There was a huge queue of school kids with their teachers in tow to keep count of them crowding the temple. The entrance fee was a miserly Rs. 2/- per head. Free entry to the temple was allowed between 0630 hrs and 0830 hrs. Whatever may be the inflation and cost of living, citizens of Hampi will never want divine audience! The kids were initially disciplined and standing in a queue, but, seeing elders pushing their way, they learned quickly. The teachers egged their wards to excel in this race too. I could not control myself, instead of taking on the kids; I tried to reason with the teacher explaining to him that kids may improve their after-life by jumping the queue to reach the lord, but, he would have failed in his duty to produce a good citizen. My advice was lost on him and my daughter gave me a ‘I told you so’ look! The idol is a small lingam, maybe, with shaivaite temples, the smaller the better. The idol at the more famous cousin at Kashi Vishwanath is a case in point. This is the only temple where pooja is still performed. My daughter realized the futility of having come in shoes, frequent taking off and putting on and the tension of losing it was spoiling the divine experience. I jumped at the chance and offered her my hawaai slippers and went barefoot. The Sun was kind and at his rate of heating, we could complete our temple visits before the rock surface would make walking barefoot unbearable. The feel of the bare foot on the cold rock surface was heavenly. The artisans of yore had thoughtfully pockmarked the surface for better grip. Maybe, walking barefoot was common then!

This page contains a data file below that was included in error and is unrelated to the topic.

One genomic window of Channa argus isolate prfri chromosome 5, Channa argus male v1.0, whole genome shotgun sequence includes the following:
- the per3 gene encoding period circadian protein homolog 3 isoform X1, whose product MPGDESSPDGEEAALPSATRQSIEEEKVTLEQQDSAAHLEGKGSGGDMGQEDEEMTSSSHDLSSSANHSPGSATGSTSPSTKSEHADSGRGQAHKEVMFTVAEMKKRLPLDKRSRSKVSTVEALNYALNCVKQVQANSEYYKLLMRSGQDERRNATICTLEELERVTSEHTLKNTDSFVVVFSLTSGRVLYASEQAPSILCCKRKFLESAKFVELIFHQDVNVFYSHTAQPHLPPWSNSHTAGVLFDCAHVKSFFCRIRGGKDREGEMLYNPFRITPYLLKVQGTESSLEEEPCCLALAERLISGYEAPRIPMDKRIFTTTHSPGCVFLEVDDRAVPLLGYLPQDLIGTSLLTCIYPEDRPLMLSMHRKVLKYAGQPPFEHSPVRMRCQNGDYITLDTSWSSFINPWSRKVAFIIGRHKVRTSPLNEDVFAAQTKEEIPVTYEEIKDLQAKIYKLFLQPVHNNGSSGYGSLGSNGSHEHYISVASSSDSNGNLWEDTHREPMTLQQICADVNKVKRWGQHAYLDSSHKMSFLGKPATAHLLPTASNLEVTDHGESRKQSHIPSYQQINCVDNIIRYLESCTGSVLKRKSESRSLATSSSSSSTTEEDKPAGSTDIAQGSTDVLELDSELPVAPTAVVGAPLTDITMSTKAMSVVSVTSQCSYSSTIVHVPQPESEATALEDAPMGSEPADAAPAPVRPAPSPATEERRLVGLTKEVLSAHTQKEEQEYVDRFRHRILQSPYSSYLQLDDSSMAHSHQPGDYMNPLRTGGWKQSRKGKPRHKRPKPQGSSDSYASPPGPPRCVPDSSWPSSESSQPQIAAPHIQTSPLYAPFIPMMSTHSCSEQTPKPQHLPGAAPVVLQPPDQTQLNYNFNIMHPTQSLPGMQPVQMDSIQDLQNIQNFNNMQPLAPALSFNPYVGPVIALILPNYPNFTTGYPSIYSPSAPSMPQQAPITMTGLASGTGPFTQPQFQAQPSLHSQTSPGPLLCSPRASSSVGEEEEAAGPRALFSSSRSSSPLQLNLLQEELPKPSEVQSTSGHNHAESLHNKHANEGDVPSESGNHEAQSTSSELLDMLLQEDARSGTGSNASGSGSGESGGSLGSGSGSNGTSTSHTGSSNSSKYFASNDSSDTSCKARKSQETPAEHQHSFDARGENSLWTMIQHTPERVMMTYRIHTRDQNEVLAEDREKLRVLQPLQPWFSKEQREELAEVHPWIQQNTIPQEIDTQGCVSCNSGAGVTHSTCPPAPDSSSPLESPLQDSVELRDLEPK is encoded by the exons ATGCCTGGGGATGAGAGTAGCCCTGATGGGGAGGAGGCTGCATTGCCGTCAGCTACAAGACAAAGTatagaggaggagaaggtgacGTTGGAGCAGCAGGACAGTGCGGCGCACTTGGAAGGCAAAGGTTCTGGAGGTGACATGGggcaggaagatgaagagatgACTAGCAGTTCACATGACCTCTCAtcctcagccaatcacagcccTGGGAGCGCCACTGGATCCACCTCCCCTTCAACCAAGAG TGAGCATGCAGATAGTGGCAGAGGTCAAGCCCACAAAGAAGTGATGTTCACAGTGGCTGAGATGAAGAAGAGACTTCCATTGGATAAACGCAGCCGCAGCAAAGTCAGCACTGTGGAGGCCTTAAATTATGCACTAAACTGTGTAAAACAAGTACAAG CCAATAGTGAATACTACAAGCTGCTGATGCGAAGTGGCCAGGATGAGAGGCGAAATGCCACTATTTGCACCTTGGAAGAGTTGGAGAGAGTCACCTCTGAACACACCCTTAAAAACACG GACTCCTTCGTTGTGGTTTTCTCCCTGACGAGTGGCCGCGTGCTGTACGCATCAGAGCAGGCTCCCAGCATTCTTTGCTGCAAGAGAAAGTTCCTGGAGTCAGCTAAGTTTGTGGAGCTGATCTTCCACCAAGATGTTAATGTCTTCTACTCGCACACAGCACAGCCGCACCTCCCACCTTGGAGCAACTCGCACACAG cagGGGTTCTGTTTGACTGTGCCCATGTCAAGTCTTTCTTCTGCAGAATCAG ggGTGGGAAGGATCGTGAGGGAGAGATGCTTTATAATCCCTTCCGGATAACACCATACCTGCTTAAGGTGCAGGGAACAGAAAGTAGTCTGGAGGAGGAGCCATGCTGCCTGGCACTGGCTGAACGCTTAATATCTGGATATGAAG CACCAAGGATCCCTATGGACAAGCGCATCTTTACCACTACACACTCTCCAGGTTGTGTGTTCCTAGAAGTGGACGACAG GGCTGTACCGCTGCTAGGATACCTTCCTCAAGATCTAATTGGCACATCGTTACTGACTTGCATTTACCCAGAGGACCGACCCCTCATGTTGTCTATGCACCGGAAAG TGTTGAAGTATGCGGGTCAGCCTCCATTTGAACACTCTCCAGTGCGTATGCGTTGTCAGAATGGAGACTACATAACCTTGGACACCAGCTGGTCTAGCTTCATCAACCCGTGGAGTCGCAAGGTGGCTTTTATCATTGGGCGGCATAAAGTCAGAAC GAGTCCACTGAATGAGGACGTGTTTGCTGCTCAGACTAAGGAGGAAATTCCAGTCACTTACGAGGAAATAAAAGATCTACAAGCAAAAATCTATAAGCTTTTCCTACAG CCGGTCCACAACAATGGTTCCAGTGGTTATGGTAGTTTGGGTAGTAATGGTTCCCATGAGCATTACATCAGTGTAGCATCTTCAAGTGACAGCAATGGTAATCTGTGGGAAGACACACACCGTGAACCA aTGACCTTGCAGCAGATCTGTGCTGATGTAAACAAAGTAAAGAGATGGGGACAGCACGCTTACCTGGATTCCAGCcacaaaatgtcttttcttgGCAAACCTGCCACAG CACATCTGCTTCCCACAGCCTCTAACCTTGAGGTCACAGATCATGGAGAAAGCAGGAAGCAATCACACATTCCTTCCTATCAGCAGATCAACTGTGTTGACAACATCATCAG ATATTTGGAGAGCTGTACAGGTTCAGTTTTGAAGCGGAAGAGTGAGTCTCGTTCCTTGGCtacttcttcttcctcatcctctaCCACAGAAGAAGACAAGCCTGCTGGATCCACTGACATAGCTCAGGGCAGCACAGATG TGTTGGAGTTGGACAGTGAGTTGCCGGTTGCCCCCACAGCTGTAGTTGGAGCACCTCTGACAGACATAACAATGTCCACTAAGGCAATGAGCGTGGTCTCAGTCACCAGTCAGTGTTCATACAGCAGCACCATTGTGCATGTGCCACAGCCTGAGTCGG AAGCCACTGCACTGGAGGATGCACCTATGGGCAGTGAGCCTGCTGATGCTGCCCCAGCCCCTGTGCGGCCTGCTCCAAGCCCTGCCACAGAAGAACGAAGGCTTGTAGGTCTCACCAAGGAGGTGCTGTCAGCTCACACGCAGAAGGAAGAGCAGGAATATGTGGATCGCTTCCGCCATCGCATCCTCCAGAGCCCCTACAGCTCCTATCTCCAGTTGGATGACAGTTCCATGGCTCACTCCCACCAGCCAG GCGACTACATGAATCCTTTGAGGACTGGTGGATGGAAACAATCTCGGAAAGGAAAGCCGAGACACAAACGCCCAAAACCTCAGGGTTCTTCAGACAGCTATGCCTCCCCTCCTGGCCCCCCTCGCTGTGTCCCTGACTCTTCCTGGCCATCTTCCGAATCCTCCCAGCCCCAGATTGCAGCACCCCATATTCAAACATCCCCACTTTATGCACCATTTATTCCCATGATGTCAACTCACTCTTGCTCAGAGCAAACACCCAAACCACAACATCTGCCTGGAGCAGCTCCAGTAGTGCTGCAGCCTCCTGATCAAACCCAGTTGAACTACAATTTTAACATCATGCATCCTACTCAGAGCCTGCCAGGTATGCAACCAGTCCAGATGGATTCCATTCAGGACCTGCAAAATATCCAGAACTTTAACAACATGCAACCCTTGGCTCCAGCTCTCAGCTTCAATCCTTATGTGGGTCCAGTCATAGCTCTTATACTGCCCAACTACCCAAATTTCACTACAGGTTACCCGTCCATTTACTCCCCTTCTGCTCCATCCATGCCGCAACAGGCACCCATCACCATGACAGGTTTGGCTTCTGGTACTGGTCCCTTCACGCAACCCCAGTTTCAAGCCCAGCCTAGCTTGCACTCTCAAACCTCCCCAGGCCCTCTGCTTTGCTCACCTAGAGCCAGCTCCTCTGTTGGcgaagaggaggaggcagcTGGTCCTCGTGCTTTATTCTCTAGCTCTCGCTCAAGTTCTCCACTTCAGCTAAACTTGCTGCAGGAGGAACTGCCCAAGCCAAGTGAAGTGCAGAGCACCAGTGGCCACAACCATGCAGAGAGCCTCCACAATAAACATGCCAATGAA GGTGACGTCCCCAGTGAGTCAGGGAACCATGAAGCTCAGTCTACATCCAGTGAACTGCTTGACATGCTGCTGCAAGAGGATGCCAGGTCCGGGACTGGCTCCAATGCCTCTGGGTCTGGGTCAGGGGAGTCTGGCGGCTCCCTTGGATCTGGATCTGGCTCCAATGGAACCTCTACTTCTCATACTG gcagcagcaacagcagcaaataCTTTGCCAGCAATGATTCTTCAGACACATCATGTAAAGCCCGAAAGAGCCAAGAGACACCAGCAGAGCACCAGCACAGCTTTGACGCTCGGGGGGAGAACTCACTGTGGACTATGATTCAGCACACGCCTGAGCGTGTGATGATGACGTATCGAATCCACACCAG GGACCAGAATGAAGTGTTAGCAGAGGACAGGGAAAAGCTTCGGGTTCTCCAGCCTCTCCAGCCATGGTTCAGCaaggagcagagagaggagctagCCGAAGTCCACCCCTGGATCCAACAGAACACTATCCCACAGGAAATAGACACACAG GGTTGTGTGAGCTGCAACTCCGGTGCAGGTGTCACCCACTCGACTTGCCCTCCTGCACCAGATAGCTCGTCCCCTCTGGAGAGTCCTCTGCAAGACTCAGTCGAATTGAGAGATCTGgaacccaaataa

We came out and walked over to see the two Ganesha idols and the Krishna temple. We crossed two portable toilets with doors matching the architecture of the buildings there. I felt good about the local administration.  The Kadalekalu Ganesha (literally the Bengal gram shaped one) was so named for his middle of the shape of the Bengal gram. It is a 4.5 mtr monolithic structure. The pride of Ganesha, his prosperous middle had fallen prey to the marauders, maybe, he was wearing something valuable around his middle. He should have stuck to his original belt of a live snake; it would have warded off the looters. Still, the Ganesha was majestic and the way it suddenly appears before you in the dark interior is very pleasant experience. After getting our customary snap before him, we went in search of his other image, the Sasivekalu Ganesha (literally the mustard seed shaped). Looking for him we serendipitously reached the Hemakuta temples. The temples are all in ruins and the idols have been taken away. We asked people around and with lot of leg work we located the ‘Mustard seed’ Ganesha. This idol is without a blemish and very elegant to look at. We moved on to the Krishna temple which glorifies all the avatars of Lord Vishnu and the main idol is said to have been brought by King Krishna Devaraya from Orissa after his Utkal campaign. There we met with a lady of undecipherable age. She came to us seeking help to locate the ten avatars of Vishnu. We also were struggling to locate them. Finally enquiries from the cleaning lady there in a spattering of local language got us to the pillars. Maybe, more economical options should be offered for the guide services, Still, Rs. 1800/- was not in my means! I didn’t complete the story of the toilet complex, apart from the exterior, the place was stinking and there was no place to relieve one. The local administration did not disappoint us, the regular affliction of a tourist site was there here also!